Twitter posts are protected as free speech in some instances, according to one federal judge. After being indicted for cyber stalking, the defendant is now seeking release because the case against him has been dismissed.
It all started in 2007 when the two parties to the case became friends. However, the friendship between a female Buddhist leader and her male associate did not last. They had a falling out and the man began to publish disparaging tweets about the woman, who was the subject of a book published in 2000, which, the judge felt, made her a "public figure." After an FBI investigation, the man was indicted and jailed on interstate stalking charges based on a part of the Violence Against Women Act.
The federal judge ruled that the Twitter rants are protected, even though the content may be uncomfortable and challenge the religious beliefs of some. At the heart of the ruling is that the 8,000 tweets did not rise to the level of a true threat, even though several tweets wished death upon her. The woman's attorney told The New York times that her client was appalled and frightened after the ruling.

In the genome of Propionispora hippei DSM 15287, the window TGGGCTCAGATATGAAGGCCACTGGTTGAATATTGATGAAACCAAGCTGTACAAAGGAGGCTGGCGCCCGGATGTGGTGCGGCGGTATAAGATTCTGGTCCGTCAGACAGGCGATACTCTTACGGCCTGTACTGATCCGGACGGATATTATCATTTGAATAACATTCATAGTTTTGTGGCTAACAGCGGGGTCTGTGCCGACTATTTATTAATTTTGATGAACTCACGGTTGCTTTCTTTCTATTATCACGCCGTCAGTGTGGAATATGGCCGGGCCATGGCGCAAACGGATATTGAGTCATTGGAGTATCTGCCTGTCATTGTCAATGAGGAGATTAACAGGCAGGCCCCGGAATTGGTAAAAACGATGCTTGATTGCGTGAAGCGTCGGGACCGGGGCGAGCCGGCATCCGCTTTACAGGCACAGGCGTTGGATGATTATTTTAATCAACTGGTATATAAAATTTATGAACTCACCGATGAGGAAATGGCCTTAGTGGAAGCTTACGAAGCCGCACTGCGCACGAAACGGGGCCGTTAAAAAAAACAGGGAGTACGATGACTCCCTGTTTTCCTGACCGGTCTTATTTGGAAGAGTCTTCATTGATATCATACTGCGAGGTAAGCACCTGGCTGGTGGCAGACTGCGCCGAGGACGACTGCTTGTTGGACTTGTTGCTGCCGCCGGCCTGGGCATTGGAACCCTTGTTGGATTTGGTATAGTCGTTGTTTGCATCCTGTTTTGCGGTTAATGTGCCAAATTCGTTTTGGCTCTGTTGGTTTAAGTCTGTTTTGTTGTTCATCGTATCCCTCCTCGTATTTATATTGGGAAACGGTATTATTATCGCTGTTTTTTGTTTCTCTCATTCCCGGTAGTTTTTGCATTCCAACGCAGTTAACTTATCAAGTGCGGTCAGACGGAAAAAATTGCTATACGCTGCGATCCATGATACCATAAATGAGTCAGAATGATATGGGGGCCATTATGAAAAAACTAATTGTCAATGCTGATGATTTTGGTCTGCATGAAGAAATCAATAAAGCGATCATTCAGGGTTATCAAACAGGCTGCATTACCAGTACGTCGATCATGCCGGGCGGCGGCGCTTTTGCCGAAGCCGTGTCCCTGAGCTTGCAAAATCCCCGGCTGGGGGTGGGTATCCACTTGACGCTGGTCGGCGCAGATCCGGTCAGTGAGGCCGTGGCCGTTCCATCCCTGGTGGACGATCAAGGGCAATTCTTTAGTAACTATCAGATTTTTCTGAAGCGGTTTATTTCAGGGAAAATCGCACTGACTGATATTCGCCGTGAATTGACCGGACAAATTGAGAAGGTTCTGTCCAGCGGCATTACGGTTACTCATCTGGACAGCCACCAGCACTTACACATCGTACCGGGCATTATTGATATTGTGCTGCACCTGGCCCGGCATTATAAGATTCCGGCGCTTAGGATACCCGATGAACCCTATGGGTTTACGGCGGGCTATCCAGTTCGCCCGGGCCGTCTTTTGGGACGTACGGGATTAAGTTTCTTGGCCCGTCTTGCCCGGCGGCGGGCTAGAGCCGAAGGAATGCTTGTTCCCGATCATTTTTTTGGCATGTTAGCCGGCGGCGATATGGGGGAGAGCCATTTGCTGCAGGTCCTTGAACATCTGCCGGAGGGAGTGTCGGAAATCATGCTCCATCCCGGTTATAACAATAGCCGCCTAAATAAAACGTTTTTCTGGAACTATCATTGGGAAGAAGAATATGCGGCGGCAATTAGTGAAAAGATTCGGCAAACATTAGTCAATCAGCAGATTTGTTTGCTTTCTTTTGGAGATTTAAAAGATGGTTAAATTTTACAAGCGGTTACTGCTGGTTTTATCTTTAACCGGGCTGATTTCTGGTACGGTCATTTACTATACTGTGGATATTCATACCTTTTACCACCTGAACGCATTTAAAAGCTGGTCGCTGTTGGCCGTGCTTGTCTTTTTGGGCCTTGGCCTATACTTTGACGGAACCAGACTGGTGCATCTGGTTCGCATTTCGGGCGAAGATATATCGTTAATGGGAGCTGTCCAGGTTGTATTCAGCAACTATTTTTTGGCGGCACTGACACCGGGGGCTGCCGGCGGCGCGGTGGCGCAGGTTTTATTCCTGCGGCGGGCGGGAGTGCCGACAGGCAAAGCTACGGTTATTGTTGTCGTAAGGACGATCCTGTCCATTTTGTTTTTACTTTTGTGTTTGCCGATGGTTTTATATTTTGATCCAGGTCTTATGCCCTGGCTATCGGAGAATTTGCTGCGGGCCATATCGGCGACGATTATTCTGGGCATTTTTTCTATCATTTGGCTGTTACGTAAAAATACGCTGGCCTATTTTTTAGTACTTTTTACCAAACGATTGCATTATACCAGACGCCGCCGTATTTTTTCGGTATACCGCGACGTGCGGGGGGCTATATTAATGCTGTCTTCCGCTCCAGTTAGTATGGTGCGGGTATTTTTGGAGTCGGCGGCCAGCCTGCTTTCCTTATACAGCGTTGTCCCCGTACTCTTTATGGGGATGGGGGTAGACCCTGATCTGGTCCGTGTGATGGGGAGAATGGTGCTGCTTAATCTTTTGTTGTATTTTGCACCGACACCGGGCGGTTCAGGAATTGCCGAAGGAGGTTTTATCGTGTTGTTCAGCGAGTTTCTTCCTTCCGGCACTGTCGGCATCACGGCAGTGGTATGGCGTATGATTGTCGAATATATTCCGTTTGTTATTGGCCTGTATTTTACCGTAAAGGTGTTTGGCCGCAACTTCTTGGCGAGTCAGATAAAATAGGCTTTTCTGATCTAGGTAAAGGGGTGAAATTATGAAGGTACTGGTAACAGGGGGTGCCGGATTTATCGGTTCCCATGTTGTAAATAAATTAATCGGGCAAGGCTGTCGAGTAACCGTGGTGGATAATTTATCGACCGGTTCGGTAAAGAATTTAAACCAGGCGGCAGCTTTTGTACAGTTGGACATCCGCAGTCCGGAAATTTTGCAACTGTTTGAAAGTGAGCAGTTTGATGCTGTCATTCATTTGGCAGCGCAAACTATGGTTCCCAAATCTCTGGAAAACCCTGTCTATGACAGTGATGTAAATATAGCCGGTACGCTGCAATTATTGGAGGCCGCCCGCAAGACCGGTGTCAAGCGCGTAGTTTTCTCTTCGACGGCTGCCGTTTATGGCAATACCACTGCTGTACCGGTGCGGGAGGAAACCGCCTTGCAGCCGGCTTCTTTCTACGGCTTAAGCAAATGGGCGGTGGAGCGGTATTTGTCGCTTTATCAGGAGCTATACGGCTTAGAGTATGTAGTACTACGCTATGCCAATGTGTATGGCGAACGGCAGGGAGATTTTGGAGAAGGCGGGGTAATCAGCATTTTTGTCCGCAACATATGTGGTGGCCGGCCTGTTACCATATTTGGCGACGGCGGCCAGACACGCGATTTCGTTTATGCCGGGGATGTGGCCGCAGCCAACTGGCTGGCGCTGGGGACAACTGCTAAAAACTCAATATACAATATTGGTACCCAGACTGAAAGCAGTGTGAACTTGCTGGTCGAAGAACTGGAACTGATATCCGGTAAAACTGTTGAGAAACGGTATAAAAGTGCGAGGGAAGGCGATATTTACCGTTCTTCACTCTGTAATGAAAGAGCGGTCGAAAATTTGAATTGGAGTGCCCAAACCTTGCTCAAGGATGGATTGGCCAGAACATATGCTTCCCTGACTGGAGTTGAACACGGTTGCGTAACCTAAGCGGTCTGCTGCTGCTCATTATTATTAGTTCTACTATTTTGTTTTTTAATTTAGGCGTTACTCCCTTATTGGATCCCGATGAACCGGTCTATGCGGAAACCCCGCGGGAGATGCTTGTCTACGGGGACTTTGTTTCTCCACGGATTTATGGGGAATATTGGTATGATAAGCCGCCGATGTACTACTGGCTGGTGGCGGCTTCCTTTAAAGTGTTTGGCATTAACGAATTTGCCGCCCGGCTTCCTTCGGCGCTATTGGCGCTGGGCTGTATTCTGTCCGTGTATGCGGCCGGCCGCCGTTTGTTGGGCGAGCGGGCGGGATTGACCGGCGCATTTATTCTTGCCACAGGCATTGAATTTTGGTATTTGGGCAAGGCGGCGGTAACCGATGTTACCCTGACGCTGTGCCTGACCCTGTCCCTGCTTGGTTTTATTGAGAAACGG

Internet crimes like cyber stalking and cyber bullying are new areas of the law that must grow with the various social networking mediums. The laws that are in place can lead to serious consequences for those convicted of running afoul of them. Defendants accused of internet crime may want to consider an attorney who is knowledgeable about all laws related to the first amendment, and is able to apply this knowledge to the case.
Source: CNN, "Judge rejects Twitter cyberstalking case," Todd Wasserman, Dec. 16, 2014